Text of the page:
Review: Mirth master Merton’s new offering falls flat

Paul Merton, Our of My Head, Ipswich Regent

He is known for his deadpan, surreal humour and enduring association with long-running satirical quiz Have I Got News for You.

Last night Paul Merton’s Out of My Head tour – his first solo routine in more than a decade – arrived at the Ipswich Regent.

Merton was joined by Lee Simpson, Richard Vranch and Suki Webster, all part of the Impro Chums line-up which has entertained Ipswich on previous occasions.

The evening was billed as a chance to “discover the bizarre workings of Paul Merton’s brain, as he muses on the mighty behemoth that is his noggin”.

And his remarkable mind threw up some truly odd chapters of his life – a trip to a sex shop, a spell at the Maudsley psychiatric hospital and his earliest childhood memory - all captured in a series of sketches and improvisation with some ventriloquism thrown into the mix.

With a stripping ultra-violet nun, a steam room skit and a scene featuring the Duchess of Cornwall being eaten by a snake, not every routine hit the mark, while some seemed to simply fail to reach a conclusion, but the quartet’s whimsical approach and Merton’s storytelling kept things moving.

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Yet the evening felt over-scripted; Merton is a master off the off-the-cuff quip, as millions of BBC viewers will attest, but there was a reliance on weak innuendo and rather dated gags, while some parts of the show seemed under-rehearsed and in need of trimming.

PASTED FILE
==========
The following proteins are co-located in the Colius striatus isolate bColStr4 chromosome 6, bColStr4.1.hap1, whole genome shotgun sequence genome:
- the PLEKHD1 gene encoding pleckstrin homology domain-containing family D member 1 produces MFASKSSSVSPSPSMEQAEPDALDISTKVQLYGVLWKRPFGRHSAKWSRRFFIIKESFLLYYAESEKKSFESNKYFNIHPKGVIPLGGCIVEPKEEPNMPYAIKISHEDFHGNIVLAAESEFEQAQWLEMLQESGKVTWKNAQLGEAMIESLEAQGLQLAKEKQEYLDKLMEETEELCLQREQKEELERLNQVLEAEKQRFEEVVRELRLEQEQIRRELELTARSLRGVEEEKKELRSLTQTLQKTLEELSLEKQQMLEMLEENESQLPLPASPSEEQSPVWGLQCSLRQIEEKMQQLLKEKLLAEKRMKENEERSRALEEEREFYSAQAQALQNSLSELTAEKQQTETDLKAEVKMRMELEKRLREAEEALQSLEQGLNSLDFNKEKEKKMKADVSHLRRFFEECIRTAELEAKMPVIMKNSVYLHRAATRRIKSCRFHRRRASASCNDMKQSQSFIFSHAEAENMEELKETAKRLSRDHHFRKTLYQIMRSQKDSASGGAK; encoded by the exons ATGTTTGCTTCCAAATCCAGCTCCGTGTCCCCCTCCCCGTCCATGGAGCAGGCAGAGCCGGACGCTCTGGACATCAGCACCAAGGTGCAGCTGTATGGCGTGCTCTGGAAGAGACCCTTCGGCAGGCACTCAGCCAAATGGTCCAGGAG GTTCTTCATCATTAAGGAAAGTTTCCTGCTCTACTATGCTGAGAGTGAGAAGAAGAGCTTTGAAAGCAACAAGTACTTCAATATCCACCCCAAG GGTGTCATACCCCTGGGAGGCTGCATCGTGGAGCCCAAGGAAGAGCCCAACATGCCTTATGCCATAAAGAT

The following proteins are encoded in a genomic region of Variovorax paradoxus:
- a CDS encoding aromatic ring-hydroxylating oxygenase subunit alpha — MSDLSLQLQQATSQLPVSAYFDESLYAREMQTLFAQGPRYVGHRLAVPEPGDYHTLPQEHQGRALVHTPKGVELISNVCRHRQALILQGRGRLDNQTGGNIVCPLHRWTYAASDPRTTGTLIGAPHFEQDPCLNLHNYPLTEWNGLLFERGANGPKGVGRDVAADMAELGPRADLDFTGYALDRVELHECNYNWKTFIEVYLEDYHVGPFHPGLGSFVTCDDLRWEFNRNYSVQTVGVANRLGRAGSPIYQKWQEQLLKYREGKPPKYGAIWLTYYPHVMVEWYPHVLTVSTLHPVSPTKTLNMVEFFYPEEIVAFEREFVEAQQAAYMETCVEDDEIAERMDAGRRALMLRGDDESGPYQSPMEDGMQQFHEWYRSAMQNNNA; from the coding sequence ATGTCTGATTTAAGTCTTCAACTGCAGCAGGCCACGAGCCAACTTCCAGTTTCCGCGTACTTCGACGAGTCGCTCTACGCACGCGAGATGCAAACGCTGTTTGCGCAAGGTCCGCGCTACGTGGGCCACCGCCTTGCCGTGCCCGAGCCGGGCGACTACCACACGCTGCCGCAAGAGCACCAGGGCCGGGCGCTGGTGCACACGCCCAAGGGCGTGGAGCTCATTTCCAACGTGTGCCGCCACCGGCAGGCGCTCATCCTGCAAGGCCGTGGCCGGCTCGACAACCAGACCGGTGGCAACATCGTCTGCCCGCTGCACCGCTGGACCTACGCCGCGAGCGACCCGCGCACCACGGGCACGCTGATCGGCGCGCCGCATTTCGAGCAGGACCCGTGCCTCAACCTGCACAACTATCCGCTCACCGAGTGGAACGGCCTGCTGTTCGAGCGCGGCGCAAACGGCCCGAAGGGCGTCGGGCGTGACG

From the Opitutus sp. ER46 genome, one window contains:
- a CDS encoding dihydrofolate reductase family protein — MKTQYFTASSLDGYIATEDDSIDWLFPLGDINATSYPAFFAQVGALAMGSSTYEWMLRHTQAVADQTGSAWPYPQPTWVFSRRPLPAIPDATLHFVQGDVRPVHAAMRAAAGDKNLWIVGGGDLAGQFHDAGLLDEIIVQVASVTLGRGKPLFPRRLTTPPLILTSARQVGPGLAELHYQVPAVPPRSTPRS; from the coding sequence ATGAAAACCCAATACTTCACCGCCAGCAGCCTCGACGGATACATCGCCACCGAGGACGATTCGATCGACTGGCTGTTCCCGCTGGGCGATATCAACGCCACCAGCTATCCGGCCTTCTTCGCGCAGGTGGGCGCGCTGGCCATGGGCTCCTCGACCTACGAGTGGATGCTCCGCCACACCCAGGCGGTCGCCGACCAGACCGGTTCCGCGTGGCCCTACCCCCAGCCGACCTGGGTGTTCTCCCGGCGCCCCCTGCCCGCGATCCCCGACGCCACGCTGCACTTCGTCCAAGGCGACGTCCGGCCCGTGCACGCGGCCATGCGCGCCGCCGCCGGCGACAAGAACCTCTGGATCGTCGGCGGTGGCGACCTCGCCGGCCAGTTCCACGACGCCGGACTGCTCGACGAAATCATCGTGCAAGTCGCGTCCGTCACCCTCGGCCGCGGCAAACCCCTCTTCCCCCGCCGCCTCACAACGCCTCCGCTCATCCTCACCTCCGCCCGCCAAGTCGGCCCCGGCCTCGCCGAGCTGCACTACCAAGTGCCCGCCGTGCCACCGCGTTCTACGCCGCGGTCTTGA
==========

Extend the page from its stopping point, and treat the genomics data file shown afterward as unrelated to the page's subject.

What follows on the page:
His travels back to his early years featured amusing recollections of primary school teacher Sister Galista but the arrival – and repeated use – of ventriloquist’s dummy “Little Paul” fell flat.

A drawn-out game about teaching giraffes to play croquet was among the most awkward of the night.

Merton clearly has interesting views on mental health. However they were lost in a succession of stilted scenes and a tiresome sketch involving a gigantic sperm.

Having enjoyed the Impro Chums on a prior visit to Ipswich, last night’s show was a disappointment and Merton, as we all know, is capable of so much more.

Many will have left the Regent entertained, but the project is an ambitious, uneasy marriage of stand-up, sketch and musical comedy that fails to make the most of Merton’s masterful talents.